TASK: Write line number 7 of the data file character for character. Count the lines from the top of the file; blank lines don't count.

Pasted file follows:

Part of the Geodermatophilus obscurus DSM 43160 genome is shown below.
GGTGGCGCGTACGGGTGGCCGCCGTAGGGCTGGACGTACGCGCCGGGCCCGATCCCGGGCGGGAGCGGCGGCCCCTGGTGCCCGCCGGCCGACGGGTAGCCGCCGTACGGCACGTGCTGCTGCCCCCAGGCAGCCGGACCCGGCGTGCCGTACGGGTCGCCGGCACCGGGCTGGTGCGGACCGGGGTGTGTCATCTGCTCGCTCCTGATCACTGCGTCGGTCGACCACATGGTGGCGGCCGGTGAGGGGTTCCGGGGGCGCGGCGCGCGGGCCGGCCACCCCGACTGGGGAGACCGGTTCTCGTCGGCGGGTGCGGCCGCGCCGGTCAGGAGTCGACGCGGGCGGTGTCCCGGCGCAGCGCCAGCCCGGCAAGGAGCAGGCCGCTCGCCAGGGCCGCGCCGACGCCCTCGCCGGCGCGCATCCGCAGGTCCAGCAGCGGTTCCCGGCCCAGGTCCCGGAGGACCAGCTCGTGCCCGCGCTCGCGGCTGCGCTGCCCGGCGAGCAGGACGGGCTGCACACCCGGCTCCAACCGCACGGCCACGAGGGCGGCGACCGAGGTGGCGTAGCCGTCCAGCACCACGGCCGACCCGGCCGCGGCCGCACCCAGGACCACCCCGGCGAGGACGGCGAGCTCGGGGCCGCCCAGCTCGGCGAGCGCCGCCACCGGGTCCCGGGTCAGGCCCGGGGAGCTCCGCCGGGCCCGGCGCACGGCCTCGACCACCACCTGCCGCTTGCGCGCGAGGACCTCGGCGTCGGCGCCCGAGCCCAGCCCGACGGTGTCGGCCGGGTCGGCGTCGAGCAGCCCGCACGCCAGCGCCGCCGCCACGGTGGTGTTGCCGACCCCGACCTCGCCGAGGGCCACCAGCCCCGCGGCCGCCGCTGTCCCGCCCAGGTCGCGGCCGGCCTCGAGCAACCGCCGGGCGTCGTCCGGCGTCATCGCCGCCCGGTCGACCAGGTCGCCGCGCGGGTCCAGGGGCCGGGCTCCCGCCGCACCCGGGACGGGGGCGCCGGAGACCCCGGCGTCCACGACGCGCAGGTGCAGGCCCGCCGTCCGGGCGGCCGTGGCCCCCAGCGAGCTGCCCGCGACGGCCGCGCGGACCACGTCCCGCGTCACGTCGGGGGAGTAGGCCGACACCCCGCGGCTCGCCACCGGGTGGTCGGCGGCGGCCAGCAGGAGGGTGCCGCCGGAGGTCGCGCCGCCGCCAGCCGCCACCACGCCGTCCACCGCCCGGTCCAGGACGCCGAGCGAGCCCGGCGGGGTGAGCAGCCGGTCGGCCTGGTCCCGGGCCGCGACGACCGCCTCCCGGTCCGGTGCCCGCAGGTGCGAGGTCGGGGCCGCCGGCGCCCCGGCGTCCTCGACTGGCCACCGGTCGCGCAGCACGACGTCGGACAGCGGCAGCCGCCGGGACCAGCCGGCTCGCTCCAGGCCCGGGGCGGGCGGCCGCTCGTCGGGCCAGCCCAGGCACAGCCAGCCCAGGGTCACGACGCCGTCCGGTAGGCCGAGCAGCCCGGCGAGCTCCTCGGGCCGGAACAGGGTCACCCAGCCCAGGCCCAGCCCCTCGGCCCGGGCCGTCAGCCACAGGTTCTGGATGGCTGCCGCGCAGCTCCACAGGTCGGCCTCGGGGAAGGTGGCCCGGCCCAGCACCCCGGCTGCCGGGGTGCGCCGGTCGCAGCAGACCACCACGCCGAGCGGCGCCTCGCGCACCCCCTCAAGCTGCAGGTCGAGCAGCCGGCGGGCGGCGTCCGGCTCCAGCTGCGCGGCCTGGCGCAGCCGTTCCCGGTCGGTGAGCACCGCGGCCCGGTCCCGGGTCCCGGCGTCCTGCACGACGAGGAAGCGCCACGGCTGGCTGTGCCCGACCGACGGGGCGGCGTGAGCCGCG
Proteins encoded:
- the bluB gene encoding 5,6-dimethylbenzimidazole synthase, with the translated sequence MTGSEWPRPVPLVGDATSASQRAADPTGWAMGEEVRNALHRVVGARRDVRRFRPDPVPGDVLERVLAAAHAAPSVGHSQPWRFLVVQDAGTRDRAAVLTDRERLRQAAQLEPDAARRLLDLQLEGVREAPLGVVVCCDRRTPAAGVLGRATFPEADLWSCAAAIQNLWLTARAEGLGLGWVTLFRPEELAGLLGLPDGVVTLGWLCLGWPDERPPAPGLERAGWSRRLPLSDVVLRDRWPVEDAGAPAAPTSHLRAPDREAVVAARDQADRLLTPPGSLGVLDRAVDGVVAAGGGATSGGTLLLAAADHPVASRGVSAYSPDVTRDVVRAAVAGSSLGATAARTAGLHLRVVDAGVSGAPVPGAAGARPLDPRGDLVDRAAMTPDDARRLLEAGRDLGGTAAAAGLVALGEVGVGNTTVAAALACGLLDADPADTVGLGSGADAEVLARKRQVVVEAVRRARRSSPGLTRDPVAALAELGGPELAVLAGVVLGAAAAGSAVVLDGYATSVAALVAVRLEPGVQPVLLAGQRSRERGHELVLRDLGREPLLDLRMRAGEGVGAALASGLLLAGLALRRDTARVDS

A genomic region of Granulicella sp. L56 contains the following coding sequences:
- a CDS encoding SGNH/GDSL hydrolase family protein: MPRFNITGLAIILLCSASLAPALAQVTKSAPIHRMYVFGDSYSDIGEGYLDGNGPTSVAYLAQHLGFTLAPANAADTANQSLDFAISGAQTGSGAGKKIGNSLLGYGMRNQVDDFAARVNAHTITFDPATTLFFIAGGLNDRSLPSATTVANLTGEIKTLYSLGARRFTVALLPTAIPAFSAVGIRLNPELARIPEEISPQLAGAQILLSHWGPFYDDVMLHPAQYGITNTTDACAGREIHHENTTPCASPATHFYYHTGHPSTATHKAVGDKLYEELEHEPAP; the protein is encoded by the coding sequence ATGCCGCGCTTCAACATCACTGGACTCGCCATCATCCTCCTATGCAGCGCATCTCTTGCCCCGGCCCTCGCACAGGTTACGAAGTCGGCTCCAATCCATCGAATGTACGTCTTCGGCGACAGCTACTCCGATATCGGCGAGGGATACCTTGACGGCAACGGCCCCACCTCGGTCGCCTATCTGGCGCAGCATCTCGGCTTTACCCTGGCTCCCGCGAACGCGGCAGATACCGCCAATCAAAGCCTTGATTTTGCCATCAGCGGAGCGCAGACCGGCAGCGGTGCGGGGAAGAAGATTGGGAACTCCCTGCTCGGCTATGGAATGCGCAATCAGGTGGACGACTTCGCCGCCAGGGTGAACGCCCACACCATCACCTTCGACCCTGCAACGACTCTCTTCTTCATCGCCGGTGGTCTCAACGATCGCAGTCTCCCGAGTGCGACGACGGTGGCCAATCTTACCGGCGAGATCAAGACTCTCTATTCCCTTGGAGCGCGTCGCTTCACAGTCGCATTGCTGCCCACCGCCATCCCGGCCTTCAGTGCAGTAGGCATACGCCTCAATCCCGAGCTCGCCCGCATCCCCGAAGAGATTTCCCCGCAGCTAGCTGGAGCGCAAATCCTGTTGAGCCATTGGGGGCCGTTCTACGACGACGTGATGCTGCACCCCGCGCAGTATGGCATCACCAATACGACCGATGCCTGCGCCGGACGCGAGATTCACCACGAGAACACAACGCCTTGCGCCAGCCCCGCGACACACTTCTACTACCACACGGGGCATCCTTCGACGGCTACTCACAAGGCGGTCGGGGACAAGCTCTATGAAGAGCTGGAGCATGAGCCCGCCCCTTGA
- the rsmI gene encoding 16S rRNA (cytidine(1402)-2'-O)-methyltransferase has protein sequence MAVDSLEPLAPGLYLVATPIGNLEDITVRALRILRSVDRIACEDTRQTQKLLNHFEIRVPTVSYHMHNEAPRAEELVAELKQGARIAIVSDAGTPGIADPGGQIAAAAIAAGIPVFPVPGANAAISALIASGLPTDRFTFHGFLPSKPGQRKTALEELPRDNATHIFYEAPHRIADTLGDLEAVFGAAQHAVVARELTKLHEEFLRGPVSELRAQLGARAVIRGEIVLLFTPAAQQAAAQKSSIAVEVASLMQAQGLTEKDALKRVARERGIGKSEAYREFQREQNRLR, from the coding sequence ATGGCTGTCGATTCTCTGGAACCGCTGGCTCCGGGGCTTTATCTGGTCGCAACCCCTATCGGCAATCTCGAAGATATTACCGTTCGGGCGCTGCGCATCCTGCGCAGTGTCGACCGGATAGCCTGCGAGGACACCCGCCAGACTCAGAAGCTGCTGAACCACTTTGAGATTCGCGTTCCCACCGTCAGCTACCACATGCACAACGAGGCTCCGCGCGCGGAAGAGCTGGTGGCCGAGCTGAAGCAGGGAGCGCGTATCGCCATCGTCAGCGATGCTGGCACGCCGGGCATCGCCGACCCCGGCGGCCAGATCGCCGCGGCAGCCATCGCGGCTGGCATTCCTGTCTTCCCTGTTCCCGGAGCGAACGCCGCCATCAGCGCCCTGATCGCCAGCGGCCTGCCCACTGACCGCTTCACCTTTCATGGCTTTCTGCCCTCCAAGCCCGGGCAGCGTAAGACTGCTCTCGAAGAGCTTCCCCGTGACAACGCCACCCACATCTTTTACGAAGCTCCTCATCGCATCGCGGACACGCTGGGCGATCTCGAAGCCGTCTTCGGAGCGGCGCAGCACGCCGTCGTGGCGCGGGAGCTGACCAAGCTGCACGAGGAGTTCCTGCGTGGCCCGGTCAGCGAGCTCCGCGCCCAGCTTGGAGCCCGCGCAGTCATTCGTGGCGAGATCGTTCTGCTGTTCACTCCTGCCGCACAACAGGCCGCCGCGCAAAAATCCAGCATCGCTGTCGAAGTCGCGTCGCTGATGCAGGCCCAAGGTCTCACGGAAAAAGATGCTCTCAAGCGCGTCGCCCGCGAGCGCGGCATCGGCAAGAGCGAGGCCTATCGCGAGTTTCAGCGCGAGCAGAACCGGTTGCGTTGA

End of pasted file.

- the rsmI gene encoding 16S rRNA (cytidine(1402)-2'-O)-methyltransferase has protein sequence MAVDSLEPLAPGLYLVATPIGNLEDITVRALRILRSVDRIACEDTRQTQKLLNHFEIRVPTVSYHMHNEAPRAEELVAELKQGARIAIVSDAGTPGIADPGGQIAAAAIAAGIPVFPVPGANAAISALIASGLPTDRFTFHGFLPSKPGQRKTALEELPRDNATHIFYEAPHRIADTLGDLEAVFGAAQHAVVARELTKLHEEFLRGPVSELRAQLGARAVIRGEIVLLFTPAAQQAAAQKSSIAVEVASLMQAQGLTEKDALKRVARERGIGKSEAYREFQREQNRLR, from the coding sequence ATGGCTGTCGATTCTCTGGAACCGCTGGCTCCGGGGCTTTATCTGGTCGCAACCCCTATCGGCAATCTCGAAGATATTACCGTTCGGGCGCTGCGCATCCTGCGCAGTGTCGACCGGATAGCCTGCGAGGACACCCGCCAGACTCAGAAGCTGCTGAACCACTTTGAGATTCGCGTTCCCACCGTCAGCTACCACATGCACAACGAGGCTCCGCGCGCGGAAGAGCTGGTGGCCGAGCTGAAGCAGGGAGCGCGTATCGCCATCGTCAGCGATGCTGGCACGCCGGGCATCGCCGACCCCGGCGGCCAGATCGCCGCGGCAGCCATCGCGGCTGGCATTCCTGTCTTCCCTGTTCCCGGAGCGAACGCCGCCATCAGCGCCCTGATCGCCAGCGGCCTGCCCACTGACCGCTTCACCTTTCATGGCTTTCTGCCCTCCAAGCCCGGGCAGCGTAAGACTGCTCTCGAAGAGCTTCCCCGTGACAACGCCACCCACATCTTTTACGAAGCTCCTCATCGCATCGCGGACACGCTGGGCGATCTCGAAGCCGTCTTCGGAGCGGCGCAGCACGCCGTCGTGGCGCGGGAGCTGACCAAGCTGCACGAGGAGTTCCTGCGTGGCCCGGTCAGCGAGCTCCGCGCCCAGCTTGGAGCCCGCGCAGTCATTCGTGGCGAGATCGTTCTGCTGTTCACTCCTGCCGCACAACAGGCCGCCGCGCAAAAATCCAGCATCGCTGTCGAAGTCGCGTCGCTGATGCAGGCCCAAGGTCTCACGGAAAAAGATGCTCTCAAGCGCGTCGCCCGCGAGCGCGGCATCGGCAAGAGCGAGGCCTATCGCGAGTTTCAGCGCGAGCAGAACCGGTTGCGTTGA